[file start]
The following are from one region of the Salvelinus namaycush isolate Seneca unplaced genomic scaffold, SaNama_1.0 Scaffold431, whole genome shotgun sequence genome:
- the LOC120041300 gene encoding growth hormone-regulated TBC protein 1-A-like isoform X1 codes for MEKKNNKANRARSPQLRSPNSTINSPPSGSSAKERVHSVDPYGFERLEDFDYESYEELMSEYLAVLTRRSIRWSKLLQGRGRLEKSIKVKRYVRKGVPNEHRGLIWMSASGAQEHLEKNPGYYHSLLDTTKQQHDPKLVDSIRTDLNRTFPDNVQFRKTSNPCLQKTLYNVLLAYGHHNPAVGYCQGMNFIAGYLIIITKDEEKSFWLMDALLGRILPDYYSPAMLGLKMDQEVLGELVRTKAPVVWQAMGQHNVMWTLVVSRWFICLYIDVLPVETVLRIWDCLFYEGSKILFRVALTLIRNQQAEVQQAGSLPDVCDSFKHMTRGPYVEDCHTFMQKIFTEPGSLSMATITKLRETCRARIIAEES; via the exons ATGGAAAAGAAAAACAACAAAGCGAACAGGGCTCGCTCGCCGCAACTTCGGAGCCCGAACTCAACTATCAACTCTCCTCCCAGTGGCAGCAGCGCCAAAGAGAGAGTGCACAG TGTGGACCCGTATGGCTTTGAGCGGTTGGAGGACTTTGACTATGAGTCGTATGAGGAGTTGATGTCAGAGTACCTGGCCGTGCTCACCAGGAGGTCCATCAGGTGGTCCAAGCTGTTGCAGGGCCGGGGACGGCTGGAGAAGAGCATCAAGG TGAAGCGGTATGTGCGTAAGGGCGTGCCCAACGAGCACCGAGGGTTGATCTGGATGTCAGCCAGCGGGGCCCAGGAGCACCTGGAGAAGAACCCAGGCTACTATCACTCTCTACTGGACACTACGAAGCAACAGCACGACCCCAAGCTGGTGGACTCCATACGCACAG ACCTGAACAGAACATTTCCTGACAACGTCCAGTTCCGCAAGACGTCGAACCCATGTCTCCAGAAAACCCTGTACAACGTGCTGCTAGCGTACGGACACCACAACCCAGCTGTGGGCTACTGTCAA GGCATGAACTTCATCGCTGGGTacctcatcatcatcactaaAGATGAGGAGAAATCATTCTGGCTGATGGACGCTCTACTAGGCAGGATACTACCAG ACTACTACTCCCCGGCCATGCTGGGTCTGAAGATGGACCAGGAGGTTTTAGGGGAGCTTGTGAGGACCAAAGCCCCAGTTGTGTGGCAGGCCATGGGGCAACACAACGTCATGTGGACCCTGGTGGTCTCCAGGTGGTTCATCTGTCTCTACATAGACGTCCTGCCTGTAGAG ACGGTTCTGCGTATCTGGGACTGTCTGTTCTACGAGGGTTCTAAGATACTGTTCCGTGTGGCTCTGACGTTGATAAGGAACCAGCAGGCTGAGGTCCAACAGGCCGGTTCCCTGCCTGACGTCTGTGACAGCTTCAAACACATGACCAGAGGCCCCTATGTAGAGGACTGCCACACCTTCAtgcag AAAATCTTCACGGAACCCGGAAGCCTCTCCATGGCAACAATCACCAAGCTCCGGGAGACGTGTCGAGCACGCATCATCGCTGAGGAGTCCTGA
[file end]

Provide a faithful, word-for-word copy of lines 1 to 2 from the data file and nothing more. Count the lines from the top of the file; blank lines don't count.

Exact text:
The following are from one region of the Salvelinus namaycush isolate Seneca unplaced genomic scaffold, SaNama_1.0 Scaffold431, whole genome shotgun sequence genome:
- the LOC120041300 gene encoding growth hormone-regulated TBC protein 1-A-like isoform X1 codes for MEKKNNKANRARSPQLRSPNSTINSPPSGSSAKERVHSVDPYGFERLEDFDYESYEELMSEYLAVLTRRSIRWSKLLQGRGRLEKSIKVKRYVRKGVPNEHRGLIWMSASGAQEHLEKNPGYYHSLLDTTKQQHDPKLVDSIRTDLNRTFPDNVQFRKTSNPCLQKTLYNVLLAYGHHNPAVGYCQGMNFIAGYLIIITKDEEKSFWLMDALLGRILPDYYSPAMLGLKMDQEVLGELVRTKAPVVWQAMGQHNVMWTLVVSRWFICLYIDVLPVETVLRIWDCLFYEGSKILFRVALTLIRNQQAEVQQAGSLPDVCDSFKHMTRGPYVEDCHTFMQKIFTEPGSLSMATITKLRETCRARIIAEES; via the exons ATGGAAAAGAAAAACAACAAAGCGAACAGGGCTCGCTCGCCGCAACTTCGGAGCCCGAACTCAACTATCAACTCTCCTCCCAGTGGCAGCAGCGCCAAAGAGAGAGTGCACAG TGTGGACCCGTATGGCTTTGAGCGGTTGGAGGACTTTGACTATGAGTCGTATGAGGAGTTGATGTCAGAGTACCTGGCCGTGCTCACCAGGAGGTCCATCAGGTGGTCCAAGCTGTTGCAGGGCCGGGGACGGCTGGAGAAGAGCATCAAGG TGAAGCGGTATGTGCGTAAGGGCGTGCCCAACGAGCACCGAGGGTTGATCTGGATGTCAGCCAGCGGGGCCCAGGAGCACCTGGAGAAGAACCCAGGCTACTATCACTCTCTACTGGACACTACGAAGCAACAGCACGACCCCAAGCTGGTGGACTCCATACGCACAG ACCTGAACAGAACATTTCCTGACAACGTCCAGTTCCGCAAGACGTCGAACCCATGTCTCCAGAAAACCCTGTACAACGTGCTGCTAGCGTACGGACACCACAACCCAGCTGTGGGCTACTGTCAA GGCATGAACTTCATCGCTGGGTacctcatcatcatcactaaAGATGAGGAGAAATCATTCTGGCTGATGGACGCTCTACTAGGCAGGATACTACCAG ACTACTACTCCCCGGCCATGCTGGGTCTGAAGATGGACCAGGAGGTTTTAGGGGAGCTTGTGAGGACCAAAGCCCCAGTTGTGTGGCAGGCCATGGGGCAACACAACGTCATGTGGACCCTGGTGGTCTCCAGGTGGTTCATCTGTCTCTACATAGACGTCCTGCCTGTAGAG ACGGTTCTGCGTATCTGGGACTGTCTGTTCTACGAGGGTTCTAAGATACTGTTCCGTGTGGCTCTGACGTTGATAAGGAACCAGCAGGCTGAGGTCCAACAGGCCGGTTCCCTGCCTGACGTCTGTGACAGCTTCAAACACATGACCAGAGGCCCCTATGTAGAGGACTGCCACACCTTCAtgcag AAAATCTTCACGGAACCCGGAAGCCTCTCCATGGCAACAATCACCAAGCTCCGGGAGACGTGTCGAGCACGCATCATCGCTGAGGAGTCCTGA